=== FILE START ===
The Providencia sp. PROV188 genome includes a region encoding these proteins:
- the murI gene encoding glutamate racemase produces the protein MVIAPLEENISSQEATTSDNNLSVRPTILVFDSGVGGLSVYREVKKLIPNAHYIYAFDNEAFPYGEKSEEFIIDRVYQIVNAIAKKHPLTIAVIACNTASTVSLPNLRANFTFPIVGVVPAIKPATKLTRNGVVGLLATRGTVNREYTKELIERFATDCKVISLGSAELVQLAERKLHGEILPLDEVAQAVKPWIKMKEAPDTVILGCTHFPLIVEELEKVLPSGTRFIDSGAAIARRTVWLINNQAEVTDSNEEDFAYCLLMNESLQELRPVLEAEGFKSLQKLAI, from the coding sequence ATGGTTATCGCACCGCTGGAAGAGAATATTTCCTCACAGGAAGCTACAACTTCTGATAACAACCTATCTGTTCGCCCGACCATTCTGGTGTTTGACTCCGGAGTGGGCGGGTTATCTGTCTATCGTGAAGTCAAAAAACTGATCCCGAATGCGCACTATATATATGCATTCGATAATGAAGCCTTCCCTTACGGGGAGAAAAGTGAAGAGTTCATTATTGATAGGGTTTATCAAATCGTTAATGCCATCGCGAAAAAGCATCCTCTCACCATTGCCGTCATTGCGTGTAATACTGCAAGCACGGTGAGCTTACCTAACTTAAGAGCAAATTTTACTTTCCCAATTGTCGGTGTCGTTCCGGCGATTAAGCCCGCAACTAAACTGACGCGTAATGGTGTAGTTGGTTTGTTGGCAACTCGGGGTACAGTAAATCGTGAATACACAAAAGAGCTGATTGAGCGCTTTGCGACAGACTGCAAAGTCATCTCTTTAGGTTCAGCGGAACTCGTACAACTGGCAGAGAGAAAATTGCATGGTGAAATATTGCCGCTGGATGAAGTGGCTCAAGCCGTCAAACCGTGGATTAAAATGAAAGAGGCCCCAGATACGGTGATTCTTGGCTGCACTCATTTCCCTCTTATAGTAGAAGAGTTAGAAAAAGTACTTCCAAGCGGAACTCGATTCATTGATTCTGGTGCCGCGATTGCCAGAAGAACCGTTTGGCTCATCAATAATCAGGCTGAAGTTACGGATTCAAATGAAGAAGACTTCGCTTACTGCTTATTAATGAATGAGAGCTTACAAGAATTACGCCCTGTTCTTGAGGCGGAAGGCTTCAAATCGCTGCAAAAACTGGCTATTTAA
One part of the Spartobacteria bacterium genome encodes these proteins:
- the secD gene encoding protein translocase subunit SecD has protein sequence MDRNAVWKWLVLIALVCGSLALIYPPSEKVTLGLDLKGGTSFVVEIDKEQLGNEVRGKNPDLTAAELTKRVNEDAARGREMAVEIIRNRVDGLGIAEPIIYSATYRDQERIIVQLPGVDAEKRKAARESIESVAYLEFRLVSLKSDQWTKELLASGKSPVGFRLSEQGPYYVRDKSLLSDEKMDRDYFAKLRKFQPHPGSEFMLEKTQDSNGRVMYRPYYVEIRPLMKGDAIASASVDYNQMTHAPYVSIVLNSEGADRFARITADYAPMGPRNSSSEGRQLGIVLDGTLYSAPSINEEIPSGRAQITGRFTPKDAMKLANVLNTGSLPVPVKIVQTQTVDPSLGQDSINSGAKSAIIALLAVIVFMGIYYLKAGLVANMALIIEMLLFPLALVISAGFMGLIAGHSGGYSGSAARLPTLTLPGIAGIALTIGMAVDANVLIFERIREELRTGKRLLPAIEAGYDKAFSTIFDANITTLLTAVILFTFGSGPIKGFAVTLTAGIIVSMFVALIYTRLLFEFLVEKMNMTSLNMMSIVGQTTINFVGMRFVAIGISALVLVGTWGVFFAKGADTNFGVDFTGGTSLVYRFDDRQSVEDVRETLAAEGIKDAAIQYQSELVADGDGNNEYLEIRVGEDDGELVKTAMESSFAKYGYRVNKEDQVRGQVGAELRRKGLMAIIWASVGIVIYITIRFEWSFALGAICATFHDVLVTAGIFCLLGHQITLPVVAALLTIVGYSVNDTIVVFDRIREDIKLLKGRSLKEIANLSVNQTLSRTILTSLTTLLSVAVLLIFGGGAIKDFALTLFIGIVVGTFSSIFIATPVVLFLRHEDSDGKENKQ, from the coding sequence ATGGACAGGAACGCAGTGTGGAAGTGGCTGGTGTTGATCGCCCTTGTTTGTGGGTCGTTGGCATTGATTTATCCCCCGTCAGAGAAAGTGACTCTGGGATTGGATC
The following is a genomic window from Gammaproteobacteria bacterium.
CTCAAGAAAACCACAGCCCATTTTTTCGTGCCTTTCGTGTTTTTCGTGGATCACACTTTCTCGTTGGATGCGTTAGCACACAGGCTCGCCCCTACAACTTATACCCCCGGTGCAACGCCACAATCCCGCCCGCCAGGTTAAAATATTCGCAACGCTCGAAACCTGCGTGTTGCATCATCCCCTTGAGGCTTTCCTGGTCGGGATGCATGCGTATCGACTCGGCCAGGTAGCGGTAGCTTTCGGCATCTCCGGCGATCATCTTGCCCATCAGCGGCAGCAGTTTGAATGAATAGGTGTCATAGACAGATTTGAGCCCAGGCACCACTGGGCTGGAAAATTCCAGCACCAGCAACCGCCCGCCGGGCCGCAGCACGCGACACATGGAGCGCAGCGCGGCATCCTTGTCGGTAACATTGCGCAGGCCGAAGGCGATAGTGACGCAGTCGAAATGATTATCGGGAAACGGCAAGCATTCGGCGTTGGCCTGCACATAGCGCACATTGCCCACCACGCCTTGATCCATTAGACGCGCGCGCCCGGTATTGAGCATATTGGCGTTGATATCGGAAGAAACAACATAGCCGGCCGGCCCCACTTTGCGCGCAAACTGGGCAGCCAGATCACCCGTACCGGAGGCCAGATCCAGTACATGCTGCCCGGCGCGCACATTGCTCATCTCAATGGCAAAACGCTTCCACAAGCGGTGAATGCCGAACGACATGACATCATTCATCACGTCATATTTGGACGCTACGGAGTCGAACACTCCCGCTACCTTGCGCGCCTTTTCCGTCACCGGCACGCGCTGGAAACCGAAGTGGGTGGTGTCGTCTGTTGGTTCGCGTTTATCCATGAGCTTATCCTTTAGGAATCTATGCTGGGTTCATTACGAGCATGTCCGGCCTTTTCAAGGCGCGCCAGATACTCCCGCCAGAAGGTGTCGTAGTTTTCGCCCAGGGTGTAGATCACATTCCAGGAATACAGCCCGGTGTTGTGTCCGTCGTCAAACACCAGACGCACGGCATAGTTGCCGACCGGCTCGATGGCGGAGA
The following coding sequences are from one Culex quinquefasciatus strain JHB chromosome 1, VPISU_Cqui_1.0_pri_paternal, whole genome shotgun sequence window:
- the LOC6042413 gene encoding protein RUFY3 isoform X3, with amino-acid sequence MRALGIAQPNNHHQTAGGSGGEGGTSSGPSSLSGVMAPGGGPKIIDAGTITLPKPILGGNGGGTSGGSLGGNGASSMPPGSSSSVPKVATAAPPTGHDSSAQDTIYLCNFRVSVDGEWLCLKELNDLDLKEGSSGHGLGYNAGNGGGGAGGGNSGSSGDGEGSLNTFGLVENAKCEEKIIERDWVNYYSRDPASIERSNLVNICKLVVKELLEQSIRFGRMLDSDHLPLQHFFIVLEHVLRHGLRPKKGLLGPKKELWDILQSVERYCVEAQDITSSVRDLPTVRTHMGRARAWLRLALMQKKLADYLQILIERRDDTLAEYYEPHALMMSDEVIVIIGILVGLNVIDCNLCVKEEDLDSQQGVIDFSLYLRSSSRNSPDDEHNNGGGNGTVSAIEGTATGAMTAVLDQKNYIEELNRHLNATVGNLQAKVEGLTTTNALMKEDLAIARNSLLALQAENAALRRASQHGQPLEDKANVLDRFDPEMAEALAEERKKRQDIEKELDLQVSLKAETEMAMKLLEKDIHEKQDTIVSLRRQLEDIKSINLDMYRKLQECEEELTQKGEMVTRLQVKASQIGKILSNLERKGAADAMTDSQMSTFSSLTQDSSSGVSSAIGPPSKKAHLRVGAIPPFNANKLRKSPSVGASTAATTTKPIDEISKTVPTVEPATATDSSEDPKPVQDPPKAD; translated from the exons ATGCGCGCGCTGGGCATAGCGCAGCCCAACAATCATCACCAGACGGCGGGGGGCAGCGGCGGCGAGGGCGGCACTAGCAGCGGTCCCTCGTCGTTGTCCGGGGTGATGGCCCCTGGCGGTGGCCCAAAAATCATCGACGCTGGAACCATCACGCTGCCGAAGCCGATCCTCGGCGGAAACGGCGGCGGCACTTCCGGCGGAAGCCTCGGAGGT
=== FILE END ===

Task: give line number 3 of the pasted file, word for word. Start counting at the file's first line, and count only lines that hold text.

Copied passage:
One part of the Spartobacteria bacterium genome encodes these proteins: